“You are the folks charged with administering the elections, and the issue you presented [in the past] was the equipment was outdated. Today you have the funding,” McDuffie said at the hearing. “Who was supposed to know the funding exists, if it’s not you all?”

Mikhaylova explained that the board had only recently undergone an audit of its finances at the time of the hearing.

“The District of Columbia, along with other jurisdictions, recently underwent an Election Assistance Commission Audit of its … funding,” Mikhaylova wrote in an email to The Hoya. “It wasn’t until a final report of the accounting was issued that Mrs. Nichols had an up-to-date amount of the funds.”

Member of activist group D.C. Watch Dorothy Brizill, who has monitored elections and attended board meetings for years, expressed concern with the board’s lack of transparency over its finances.

“If you look at the budgets that were submitted by the Board of Elections to the council, you will never ever see an indication that there was federal grant money available,” Brizill said to The Washington Post. “Now it turns out they were given money for new voting machines. . . . Why weren’t they ever acquired?”

The U.S. Election Assistance Commission, an independent body tasked with monitoring adherence to voting system guidelines, found that in September 2014 the board had $3 million in unspent federal funds. Another report on the EAC’s website explained that the board had $11 million in unspent funds. It is unclear why there is a disparity between these numbers.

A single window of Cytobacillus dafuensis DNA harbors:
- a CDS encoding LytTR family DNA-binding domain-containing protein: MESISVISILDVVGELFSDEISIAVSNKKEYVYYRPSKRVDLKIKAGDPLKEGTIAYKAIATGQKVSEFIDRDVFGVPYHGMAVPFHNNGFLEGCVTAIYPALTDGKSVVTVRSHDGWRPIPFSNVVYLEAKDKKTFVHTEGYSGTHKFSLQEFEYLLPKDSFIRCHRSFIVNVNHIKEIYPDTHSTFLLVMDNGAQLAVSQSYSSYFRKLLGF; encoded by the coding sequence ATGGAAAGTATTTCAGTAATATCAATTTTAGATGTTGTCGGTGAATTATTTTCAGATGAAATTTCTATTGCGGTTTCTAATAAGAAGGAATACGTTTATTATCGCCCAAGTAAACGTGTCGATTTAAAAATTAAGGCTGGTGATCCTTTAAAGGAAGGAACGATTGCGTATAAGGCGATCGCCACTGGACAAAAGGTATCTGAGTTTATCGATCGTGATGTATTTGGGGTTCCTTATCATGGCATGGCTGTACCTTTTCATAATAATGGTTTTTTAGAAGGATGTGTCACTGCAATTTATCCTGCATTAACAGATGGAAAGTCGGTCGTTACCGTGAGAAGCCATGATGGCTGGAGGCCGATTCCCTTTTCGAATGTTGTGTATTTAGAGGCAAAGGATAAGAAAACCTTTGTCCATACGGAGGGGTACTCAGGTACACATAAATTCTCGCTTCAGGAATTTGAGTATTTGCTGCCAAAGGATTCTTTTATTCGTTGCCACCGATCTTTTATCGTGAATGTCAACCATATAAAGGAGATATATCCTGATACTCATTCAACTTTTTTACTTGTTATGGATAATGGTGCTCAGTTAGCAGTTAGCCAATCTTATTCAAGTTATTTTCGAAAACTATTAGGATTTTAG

In addition to the budget accounting issues, technical problems with voting machines occurred during the 2014 election. According to the D.C. Auditor’s Office, more than 64 percent of precinct machines it inspected during this time experienced various malfunctions.

According to The Washington Post, during the 2014 elections, over 40 percent of voting precincts were at least partially inaccessible for disabled voters. Mikhaylova said that the board is currently working with D.C. Public Schools and the Office of Disability Rights to provide accessible equipment and to deploy Americans with Disability Act compliance experts on election day.

“We cannot emphasize enough our goal to provide all voters … access to our voting program,” Mikhaylova wrote. “Our entire agency is committed to removing barriers to access at our polling sites.”

Despite these promised steps, the D.C. Council remains skeptical that these issues will be resolved. McDuffie is attempting to work with the D.C. Board of Elections to improve the District’s voting infrastructure, but it is unknown if the council will take any legislative action at this time to further the process.

“The folks charged with administering the elections [must work hard],” McDuffie said to The Washington Post. “I think the public’s confidence in the board’s ability to administer an election will depend on how the board administers the 2016 primary in general.”

Hoya Staff Writer Aly Pachter contributed reporting.

Correction: An earlier version of this article indicated that the D.C. Board of Elections plans to use a Scytl ePollBook system. The Board has not yet decided on which ePollBook system it will be using.